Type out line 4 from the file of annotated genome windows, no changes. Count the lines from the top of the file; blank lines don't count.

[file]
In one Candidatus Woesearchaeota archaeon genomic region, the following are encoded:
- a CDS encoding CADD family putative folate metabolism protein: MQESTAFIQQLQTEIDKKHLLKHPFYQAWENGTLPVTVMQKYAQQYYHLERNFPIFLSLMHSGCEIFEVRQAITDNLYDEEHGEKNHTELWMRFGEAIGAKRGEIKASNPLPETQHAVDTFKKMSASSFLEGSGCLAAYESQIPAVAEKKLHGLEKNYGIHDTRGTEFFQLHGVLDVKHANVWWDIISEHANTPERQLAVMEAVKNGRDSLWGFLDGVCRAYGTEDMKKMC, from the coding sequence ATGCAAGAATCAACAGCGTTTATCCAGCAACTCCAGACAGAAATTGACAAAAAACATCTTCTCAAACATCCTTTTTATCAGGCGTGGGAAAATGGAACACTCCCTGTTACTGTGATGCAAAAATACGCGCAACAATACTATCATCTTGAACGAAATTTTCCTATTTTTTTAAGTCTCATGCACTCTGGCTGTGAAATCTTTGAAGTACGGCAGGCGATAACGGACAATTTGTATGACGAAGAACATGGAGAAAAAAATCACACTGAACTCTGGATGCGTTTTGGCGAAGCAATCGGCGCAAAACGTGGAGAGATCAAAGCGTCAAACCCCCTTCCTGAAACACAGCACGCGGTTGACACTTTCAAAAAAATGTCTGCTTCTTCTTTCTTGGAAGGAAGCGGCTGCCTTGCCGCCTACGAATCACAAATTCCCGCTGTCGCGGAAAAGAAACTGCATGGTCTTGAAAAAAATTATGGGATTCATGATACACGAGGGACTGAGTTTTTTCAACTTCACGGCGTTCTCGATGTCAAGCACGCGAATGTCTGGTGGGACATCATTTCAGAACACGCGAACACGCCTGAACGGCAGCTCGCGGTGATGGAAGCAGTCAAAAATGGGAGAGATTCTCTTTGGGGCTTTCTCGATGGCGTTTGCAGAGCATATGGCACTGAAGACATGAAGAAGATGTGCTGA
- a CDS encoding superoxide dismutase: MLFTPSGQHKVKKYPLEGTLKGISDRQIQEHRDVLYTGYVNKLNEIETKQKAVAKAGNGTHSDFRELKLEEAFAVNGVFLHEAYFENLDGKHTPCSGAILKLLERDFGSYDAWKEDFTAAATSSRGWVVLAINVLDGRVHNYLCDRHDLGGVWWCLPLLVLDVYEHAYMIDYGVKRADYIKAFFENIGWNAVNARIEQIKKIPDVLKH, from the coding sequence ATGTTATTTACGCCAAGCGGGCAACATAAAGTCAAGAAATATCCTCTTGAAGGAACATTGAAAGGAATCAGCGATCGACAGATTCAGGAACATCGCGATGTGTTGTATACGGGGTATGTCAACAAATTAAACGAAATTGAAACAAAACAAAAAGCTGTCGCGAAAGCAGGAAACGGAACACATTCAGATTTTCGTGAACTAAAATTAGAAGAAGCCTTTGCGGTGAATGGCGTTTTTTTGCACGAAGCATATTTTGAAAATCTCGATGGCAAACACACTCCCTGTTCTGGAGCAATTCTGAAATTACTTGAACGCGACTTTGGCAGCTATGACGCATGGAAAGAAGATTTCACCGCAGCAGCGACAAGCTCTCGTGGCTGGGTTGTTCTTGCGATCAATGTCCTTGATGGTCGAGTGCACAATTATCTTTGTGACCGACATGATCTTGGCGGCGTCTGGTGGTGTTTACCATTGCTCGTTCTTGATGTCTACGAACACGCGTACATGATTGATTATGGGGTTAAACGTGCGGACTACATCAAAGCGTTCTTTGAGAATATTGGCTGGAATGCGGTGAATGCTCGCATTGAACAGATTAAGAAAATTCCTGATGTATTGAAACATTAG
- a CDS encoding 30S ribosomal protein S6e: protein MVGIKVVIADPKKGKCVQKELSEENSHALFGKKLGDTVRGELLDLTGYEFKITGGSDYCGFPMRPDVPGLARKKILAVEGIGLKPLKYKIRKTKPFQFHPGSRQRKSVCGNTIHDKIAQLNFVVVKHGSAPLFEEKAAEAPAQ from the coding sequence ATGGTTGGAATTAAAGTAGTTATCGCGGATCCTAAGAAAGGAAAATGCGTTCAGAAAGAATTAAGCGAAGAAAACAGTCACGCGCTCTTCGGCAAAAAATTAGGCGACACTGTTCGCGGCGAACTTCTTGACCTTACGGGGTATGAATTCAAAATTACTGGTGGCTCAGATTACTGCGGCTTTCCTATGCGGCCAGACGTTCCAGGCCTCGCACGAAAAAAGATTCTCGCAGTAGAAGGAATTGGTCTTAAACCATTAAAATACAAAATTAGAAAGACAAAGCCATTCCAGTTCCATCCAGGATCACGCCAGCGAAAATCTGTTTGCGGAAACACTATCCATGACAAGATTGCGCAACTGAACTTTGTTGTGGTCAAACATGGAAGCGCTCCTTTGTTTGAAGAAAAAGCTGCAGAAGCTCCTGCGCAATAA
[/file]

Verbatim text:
- a CDS encoding 30S ribosomal protein S6e: protein MVGIKVVIADPKKGKCVQKELSEENSHALFGKKLGDTVRGELLDLTGYEFKITGGSDYCGFPMRPDVPGLARKKILAVEGIGLKPLKYKIRKTKPFQFHPGSRQRKSVCGNTIHDKIAQLNFVVVKHGSAPLFEEKAAEAPAQ from the coding sequence ATGGTTGGAATTAAAGTAGTTATCGCGGATCCTAAGAAAGGAAAATGCGTTCAGAAAGAATTAAGCGAAGAAAACAGTCACGCGCTCTTCGGCAAAAAATTAGGCGACACTGTTCGCGGCGAACTTCTTGACCTTACGGGGTATGAATTCAAAATTACTGGTGGCTCAGATTACTGCGGCTTTCCTATGCGGCCAGACGTTCCAGGCCTCGCACGAAAAAAGATTCTCGCAGTAGAAGGAATTGGTCTTAAACCATTAAAATACAAAATTAGAAAGACAAAGCCATTCCAGTTCCATCCAGGATCACGCCAGCGAAAATCTGTTTGCGGAAACACTATCCATGACAAGATTGCGCAACTGAACTTTGTTGTGGTCAAACATGGAAGCGCTCCTTTGTTTGAAGAAAAAGCTGCAGAAGCTCCTGCGCAATAA